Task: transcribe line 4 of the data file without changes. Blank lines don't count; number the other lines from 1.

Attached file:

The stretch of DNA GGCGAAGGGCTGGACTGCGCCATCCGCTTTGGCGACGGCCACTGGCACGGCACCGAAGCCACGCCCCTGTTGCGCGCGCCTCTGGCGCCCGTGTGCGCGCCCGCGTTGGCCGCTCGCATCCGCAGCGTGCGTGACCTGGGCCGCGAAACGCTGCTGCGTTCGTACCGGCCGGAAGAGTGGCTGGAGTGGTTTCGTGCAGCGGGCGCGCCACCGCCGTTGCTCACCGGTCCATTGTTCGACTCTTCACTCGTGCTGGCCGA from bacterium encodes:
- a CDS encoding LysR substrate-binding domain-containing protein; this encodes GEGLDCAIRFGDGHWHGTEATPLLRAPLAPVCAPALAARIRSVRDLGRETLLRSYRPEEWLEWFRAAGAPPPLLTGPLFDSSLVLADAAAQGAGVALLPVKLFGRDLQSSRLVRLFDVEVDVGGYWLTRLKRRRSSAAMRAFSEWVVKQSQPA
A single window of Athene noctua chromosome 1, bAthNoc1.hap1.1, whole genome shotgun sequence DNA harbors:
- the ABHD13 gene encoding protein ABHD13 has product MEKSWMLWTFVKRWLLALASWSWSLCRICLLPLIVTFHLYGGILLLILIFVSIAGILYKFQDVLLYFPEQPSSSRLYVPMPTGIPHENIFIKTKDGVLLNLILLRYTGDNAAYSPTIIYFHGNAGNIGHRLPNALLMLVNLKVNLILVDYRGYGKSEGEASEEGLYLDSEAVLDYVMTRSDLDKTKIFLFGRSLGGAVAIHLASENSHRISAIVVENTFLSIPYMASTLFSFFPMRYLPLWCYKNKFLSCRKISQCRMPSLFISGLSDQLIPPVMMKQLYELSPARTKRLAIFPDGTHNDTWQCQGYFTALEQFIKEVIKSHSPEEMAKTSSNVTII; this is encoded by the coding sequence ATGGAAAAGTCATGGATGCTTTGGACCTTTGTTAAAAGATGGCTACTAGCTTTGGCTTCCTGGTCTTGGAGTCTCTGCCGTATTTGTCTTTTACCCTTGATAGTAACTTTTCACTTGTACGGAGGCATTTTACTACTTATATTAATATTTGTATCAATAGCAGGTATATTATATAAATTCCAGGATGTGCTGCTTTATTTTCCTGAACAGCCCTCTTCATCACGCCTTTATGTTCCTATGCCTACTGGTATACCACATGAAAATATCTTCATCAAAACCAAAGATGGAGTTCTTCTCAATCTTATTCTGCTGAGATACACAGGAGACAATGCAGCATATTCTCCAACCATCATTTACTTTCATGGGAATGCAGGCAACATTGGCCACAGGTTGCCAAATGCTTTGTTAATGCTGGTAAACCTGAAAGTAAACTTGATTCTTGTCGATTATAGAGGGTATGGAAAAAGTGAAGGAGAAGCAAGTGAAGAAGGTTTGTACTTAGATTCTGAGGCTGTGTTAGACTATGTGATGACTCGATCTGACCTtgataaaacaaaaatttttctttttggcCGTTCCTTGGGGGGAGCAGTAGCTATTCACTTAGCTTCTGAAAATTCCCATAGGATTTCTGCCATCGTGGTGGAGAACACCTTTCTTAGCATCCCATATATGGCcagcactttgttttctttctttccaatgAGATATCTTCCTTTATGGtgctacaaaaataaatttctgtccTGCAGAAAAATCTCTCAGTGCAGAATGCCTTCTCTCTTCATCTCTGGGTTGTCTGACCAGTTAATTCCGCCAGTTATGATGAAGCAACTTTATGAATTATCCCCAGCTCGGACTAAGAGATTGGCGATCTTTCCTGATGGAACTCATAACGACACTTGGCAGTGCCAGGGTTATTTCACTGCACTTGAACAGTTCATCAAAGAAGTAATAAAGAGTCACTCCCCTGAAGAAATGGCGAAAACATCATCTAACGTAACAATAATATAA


- the ABHD13 gene encoding protein ABHD13 has product MEKSWMLWTFVKRWLLALASWSWSLCRICLLPLIVTFHLYGGILLLILIFVSIAGILYKFQDVLLYFPEQPSSSRLYVPMPTGIPHENIFIKTKDGVLLNLILLRYTGDNAAYSPTIIYFHGNAGNIGHRLPNALLMLVNLKVNLILVDYRGYGKSEGEASEEGLYLDSEAVLDYVMTRSDLDKTKIFLFGRSLGGAVAIHLASENSHRISAIVVENTFLSIPYMASTLFSFFPMRYLPLWCYKNKFLSCRKISQCRMPSLFISGLSDQLIPPVMMKQLYELSPARTKRLAIFPDGTHNDTWQCQGYFTALEQFIKEVIKSHSPEEMAKTSSNVTII; this is encoded by the coding sequence ATGGAAAAGTCATGGATGCTTTGGACCTTTGTTAAAAGATGGCTACTAGCTTTGGCTTCCTGGTCTTGGAGTCTCTGCCGTATTTGTCTTTTACCCTTGATAGTAACTTTTCACTTGTACGGAGGCATTTTACTACTTATATTAATATTTGTATCAATAGCAGGTATATTATATAAATTCCAGGATGTGCTGCTTTATTTTCCTGAACAGCCCTCTTCATCACGCCTTTATGTTCCTATGCCTACTGGTATACCACATGAAAATATCTTCATCAAAACCAAAGATGGAGTTCTTCTCAATCTTATTCTGCTGAGATACACAGGAGACAATGCAGCATATTCTCCAACCATCATTTACTTTCATGGGAATGCAGGCAACATTGGCCACAGGTTGCCAAATGCTTTGTTAATGCTGGTAAACCTGAAAGTAAACTTGATTCTTGTCGATTATAGAGGGTATGGAAAAAGTGAAGGAGAAGCAAGTGAAGAAGGTTTGTACTTAGATTCTGAGGCTGTGTTAGACTATGTGATGACTCGATCTGACCTtgataaaacaaaaatttttctttttggcCGTTCCTTGGGGGGAGCAGTAGCTATTCACTTAGCTTCTGAAAATTCCCATAGGATTTCTGCCATCGTGGTGGAGAACACCTTTCTTAGCATCCCATATATGGCcagcactttgttttctttctttccaatgAGATATCTTCCTTTATGGtgctacaaaaataaatttctgtccTGCAGAAAAATCTCTCAGTGCAGAATGCCTTCTCTCTTCATCTCTGGGTTGTCTGACCAGTTAATTCCGCCAGTTATGATGAAGCAACTTTATGAATTATCCCCAGCTCGGACTAAGAGATTGGCGATCTTTCCTGATGGAACTCATAACGACACTTGGCAGTGCCAGGGTTATTTCACTGCACTTGAACAGTTCATCAAAGAAGTAATAAAGAGTCACTCCCCTGAAGAAATGGCGAAAACATCATCTAACGTAACAATAATATAA